These bills are not new. Piecemeal legislation is constantly being introduced. However, important commissions considered this issue, such as the Penner commission, which examined the new relationship and how it could be changed since there was still a relationship of dependency. People wanted to change all that. Now, what we are seeing is the same old pattern along the lines of the philosophy in the Indian Act, which has been condemned by many people.

The Erasmus-Dussault commission did a great deal on work on this. I can only remind the House of its efforts. It cost taxpayers $70 million and today, the report is collecting dust on a shelf somewhere in the Department of Indian and Northern Affairs. However, the report made several extremely important points. At the time, there was a desire to totally change the relationship and ensure greater respect for aboriginals.

In fact, much effort was made and a great deal of emphasis was placed on self-government and land claims. There can be no self-government without sufficient resources and an adequate land base.

I think that the Erasmus-Dussault commission did an excellent job on this. It is too bad that its work is not reflected in the legislation now before Parliament.

This bill is along the lines of the philosophy behind the Indian Act. The Bloc Quebecois considers that keeping aboriginals dependent is taking a step in the wrong direction. This bill is, in our opinion, also a step in the wrong direction.

Consultation with the aboriginal nations is highly debatable, because the Assembly of First Nations spoke out about this. Yes, consultations were held, but the vast majority of those consulted voiced their objections.

Why is the federal government stubbornly introducing legislation on the first nations nonetheless? If we want to respect these nations and give them some measure of autonomy, we should not tell them that the Canadian Parliament will make all their decisions, as the Indian Act has done for over 100 years now, nor should we tell that we will now enforce legislation on financial administration that they must respect.

First nations have objected, and now we are talking about methods they will have to use without taking into account their self-governance and land claims, ignoring the treaties signed at the time, and imposing something new, somewhat as we did when we imposed the Indian Act. In my opinion, the federal government is headed in the wrong direction with this.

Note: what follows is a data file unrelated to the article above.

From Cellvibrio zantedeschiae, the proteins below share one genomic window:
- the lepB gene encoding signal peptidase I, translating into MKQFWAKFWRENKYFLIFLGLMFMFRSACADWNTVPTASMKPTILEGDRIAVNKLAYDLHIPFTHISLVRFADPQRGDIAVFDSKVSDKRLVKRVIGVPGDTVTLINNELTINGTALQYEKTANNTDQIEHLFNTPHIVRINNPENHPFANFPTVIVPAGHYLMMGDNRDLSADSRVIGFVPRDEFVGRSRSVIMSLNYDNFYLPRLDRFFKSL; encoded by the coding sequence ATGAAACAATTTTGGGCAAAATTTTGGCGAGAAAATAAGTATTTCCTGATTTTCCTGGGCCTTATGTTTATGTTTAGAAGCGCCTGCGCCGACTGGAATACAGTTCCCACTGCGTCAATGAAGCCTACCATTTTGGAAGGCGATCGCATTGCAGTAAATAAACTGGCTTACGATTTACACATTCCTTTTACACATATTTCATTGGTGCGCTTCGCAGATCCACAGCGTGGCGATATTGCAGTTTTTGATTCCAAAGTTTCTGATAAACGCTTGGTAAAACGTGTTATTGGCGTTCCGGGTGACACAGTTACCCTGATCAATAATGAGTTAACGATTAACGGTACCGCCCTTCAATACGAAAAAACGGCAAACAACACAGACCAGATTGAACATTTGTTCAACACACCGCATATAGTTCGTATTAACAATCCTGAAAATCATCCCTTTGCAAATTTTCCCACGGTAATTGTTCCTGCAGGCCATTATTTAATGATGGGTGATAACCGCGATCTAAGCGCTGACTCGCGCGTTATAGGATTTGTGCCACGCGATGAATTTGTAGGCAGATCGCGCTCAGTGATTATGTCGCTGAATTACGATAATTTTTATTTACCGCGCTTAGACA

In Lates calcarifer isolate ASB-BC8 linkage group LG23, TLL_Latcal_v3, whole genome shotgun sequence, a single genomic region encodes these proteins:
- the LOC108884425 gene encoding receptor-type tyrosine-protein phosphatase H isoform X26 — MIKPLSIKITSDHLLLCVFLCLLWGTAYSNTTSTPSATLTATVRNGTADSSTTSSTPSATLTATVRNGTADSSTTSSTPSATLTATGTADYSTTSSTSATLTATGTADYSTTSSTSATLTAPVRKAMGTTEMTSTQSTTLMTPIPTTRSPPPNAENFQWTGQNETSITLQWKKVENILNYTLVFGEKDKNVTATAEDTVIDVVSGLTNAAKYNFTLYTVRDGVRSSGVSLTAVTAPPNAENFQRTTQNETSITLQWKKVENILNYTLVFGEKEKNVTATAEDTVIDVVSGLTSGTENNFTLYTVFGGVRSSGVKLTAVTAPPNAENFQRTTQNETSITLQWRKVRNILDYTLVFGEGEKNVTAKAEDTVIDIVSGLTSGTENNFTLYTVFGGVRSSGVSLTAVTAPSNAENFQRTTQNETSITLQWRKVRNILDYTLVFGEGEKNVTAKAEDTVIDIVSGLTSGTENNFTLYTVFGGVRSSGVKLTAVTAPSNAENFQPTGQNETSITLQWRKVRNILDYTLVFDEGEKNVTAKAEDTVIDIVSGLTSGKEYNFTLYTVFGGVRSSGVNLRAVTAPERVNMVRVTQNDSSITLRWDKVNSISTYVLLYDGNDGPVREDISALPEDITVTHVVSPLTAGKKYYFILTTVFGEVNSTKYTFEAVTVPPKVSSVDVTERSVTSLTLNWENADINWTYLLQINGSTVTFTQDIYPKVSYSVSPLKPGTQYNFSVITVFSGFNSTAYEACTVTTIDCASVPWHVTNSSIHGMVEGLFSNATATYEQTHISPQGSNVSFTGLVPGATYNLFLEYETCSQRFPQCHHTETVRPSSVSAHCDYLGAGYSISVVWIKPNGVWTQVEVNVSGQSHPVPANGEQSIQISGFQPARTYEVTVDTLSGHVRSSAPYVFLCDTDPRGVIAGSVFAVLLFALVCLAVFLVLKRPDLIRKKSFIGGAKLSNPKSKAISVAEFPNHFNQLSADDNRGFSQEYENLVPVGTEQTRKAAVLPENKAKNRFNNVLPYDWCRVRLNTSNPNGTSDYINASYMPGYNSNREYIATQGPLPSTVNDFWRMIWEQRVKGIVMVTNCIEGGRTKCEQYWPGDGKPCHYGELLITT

The government should have taken this consultation into account. Aboriginals have said that the bill is so terrible that even amending it would do no good. Today 18 amendments are being put forward. To us that is not enough because the fundamental philosophy underlying this bill is flawed.

We must recognize the autonomy of the aboriginal peoples and talk with them equal to equal. We should be able to tell such a nation how we could administer with them the money they are sent and how it would be acceptable to them. Unfortunately, this was not done, and that is why we are saying that this discussion between equals does not exist and has not existed. The concept of nation to nation does not exist either.

As I was saying, and I will conclude with this, as Quebeckers we consider ourselves to be a people and we would not want the same thing done to us, which is why we resist every time the federal government tries. Accordingly, we understand perfectly why the first nations are again resisting intrusion and a lack of respect toward them. Discussions are not being held equal to equal or nation to nation. They are having a bill imposed on them that they do not want. The Bloc Quebecois is on the side of aboriginals. We will vote against this bill.

Topic:   Government Orders
Subtopic:   First Nations Fiscal and Statistical Management Act
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April 26, 2004